Category Archives: Accountability

Will I Even Show Up?

From the Ask Tom mailbag –

Question:
In your workshop on Time Span, you mention interest and passion as a critical role requirement. That sounds nice, but what does it mean?

Response:
Indeed, interest and passion have a kumbaya appearance in the midst of more tangible candidate characteristics. So, what is it, related to work, that we have interest in and passion for? You know me well enough, this is not a casual metaphorical discussion.

We have interest in, and passion for, work on which we place a high value. If we place a high value on the work, it is likely we will have interest and passion for it.

If we place a low value on the work, it is likely we will not be interested. Low value means we will not bring our highest level of capability. We will most likely only do what is minimally necessary.

My wife places a high value on a type of work called “back yard gardening.” You can imagine that my home in Florida is a veritable jungle of exotic plants and butterflies. Why? Because she place a high value on that type of work.

I, on the other hand, place a low value on a type of work called “back yard gardening.” So, if I am ever summoned to the back yard to complete a task assignment, will I even show up? Of course, I will show up, I am married, but I will only do what is minimally necessary and then I disappear.

So, think about the work in the roles you have for your team. Think about the work you have for yourself. What are the problems that have to be solved? What are the decisions that have to be made? Interest and passion come from value for the work.

Why They Don’t Want to Help

“But how can you hold the regional manager accountable for a hiring decision made by the supervisor?” Regina complained. “That’s what my regional managers will say. That’s why they don’t want to help. Helping gets their fingerprints on the hire. If it’s a poor hire, they get dragged into mess.”

S-III – Regional Manager
——————————————-
S-II – Hiring Supervisor
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S-I – Technician Role (open)

“Exactly!” I replied. “Except, I don’t want to simply drag the regional manager into the mess. The regional manager is accountable to drive the whole process. Just as the supervisor will be accountable for the output of the technician, I hold the regional manager accountable for the output of the supervisor. If the regional manager is accountable for the quality of the decision made by the hiring supervisor, what changes?”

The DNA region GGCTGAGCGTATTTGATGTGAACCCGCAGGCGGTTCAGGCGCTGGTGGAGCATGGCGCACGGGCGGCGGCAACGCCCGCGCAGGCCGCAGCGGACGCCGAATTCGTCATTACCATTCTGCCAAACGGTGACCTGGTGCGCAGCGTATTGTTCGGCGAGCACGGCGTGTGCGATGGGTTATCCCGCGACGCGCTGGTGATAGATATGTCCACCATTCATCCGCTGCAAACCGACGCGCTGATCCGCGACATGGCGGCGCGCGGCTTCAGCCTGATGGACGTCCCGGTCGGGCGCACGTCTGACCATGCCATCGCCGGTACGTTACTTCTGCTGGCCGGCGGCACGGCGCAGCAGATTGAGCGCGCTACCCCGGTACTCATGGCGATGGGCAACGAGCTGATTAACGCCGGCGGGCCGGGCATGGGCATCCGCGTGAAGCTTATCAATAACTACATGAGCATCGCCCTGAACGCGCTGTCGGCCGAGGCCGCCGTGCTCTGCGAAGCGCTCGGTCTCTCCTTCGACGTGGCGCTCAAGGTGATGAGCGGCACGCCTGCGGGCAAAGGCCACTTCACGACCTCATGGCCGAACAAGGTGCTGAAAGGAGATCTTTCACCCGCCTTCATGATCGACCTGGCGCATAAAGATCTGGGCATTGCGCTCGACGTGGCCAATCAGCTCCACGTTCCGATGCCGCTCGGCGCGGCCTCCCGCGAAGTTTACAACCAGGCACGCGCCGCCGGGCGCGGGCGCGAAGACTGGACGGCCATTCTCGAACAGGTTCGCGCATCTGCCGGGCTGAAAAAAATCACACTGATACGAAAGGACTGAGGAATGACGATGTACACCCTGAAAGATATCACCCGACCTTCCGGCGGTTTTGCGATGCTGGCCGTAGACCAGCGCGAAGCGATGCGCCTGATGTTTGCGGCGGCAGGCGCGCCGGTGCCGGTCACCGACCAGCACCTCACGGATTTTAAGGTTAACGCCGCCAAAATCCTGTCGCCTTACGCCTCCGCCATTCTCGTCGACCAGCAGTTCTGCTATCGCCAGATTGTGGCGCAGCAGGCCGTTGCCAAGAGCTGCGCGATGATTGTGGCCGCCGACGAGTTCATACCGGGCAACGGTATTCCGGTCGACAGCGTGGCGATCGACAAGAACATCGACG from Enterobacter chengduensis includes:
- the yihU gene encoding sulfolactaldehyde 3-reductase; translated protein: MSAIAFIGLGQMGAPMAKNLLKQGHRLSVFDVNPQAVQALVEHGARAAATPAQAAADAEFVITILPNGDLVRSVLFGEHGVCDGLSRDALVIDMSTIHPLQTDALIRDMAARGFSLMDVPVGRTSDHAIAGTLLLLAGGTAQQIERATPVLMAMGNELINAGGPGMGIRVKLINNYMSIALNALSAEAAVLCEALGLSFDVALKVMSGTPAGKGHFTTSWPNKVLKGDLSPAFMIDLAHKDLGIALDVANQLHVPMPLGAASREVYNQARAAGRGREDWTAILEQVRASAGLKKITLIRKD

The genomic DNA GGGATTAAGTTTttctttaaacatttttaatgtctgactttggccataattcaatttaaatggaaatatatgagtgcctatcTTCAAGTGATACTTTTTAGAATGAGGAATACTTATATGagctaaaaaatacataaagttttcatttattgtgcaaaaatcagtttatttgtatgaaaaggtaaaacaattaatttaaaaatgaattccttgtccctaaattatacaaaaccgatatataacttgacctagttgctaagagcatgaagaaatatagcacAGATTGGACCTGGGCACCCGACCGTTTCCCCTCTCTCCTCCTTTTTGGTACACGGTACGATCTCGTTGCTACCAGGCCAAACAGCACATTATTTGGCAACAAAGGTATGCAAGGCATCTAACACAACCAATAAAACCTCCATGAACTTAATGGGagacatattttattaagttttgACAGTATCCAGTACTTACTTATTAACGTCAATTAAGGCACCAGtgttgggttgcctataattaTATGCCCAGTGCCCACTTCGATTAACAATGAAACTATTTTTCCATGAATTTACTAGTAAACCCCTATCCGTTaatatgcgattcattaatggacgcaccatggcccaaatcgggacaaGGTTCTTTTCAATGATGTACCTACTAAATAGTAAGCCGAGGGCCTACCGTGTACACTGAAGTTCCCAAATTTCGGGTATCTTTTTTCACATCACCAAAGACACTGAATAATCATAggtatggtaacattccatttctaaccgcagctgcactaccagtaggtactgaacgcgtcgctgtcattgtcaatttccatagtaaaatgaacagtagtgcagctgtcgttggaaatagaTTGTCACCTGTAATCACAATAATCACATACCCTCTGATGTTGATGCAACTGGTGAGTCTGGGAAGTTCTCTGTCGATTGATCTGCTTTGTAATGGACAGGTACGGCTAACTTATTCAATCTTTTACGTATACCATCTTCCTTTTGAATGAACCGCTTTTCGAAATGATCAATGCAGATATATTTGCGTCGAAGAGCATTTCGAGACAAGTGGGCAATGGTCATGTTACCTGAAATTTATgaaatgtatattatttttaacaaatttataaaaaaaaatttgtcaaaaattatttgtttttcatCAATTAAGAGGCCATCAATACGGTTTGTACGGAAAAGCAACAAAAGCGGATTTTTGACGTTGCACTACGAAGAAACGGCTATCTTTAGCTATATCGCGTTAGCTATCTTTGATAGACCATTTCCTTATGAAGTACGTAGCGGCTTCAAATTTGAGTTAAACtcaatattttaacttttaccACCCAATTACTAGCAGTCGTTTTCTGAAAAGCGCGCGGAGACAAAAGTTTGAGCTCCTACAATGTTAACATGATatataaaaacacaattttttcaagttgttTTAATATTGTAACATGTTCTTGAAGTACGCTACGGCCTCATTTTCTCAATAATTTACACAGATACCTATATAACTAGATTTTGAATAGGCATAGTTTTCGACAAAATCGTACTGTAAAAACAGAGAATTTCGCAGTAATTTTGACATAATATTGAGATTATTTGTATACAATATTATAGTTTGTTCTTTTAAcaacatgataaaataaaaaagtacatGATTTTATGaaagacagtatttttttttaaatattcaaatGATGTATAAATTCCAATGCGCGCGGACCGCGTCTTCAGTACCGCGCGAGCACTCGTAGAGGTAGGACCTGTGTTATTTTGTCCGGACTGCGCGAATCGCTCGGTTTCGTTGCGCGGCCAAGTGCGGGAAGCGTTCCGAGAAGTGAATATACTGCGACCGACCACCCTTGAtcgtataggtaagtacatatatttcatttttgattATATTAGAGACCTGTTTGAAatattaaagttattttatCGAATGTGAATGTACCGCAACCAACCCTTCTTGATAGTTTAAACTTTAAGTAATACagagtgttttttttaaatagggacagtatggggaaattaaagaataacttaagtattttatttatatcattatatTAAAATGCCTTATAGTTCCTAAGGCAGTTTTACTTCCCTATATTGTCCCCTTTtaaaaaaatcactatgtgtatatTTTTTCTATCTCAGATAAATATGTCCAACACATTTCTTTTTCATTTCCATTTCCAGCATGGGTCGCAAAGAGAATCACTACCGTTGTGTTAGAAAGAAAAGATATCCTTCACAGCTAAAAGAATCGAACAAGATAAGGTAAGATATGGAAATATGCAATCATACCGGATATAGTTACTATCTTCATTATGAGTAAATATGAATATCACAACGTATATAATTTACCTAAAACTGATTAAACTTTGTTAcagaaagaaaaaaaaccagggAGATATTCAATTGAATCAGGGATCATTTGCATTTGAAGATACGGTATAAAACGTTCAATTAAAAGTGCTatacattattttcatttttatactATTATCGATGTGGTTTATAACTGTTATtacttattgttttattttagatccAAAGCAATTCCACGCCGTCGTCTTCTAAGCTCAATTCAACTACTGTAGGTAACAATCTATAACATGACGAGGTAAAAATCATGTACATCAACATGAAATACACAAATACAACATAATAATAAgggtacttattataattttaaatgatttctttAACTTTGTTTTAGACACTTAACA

Results Can Be Misleading

From the Ask Tom mailbag –

Question:
In hiring, you caution against the myopia of results-based-performance. We may naively “assume that a company’s results were created by the candidate’s performance, when there are a hundred other things that contribute – reputation, price point, product superiority, terms, another supplier that failed to deliver.”

I would think that a track record of consistent results over an extended period of time would hold a tremendous amount of value. So the question is, are you minimizing the use of results even when there is a proven track record of results over an extended period of time? Or is it just in situations where the “results” are much more limited where it would be difficult to verify that they really are the result of the individual’s actions?

Response:
Yes, results for short sampling periods are always suspect, and, yes, I also have my red flags up, even with a longer term statistical track record of positive results. I am more interested in the behaviors that created the result than in the result. Especially during an interview, I am not in a great position to judge the cause and effect relationships that ended in a positive result. I may be encouraged with positive results, but I will still focus on behaviors.

Coincidence of Results

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“I am not so sure about this candidate,” Marcus explained. “He says he would make a good sales manager, but even on his resume, he has only been in that role for seven months.”

“So, what does he say?” I asked.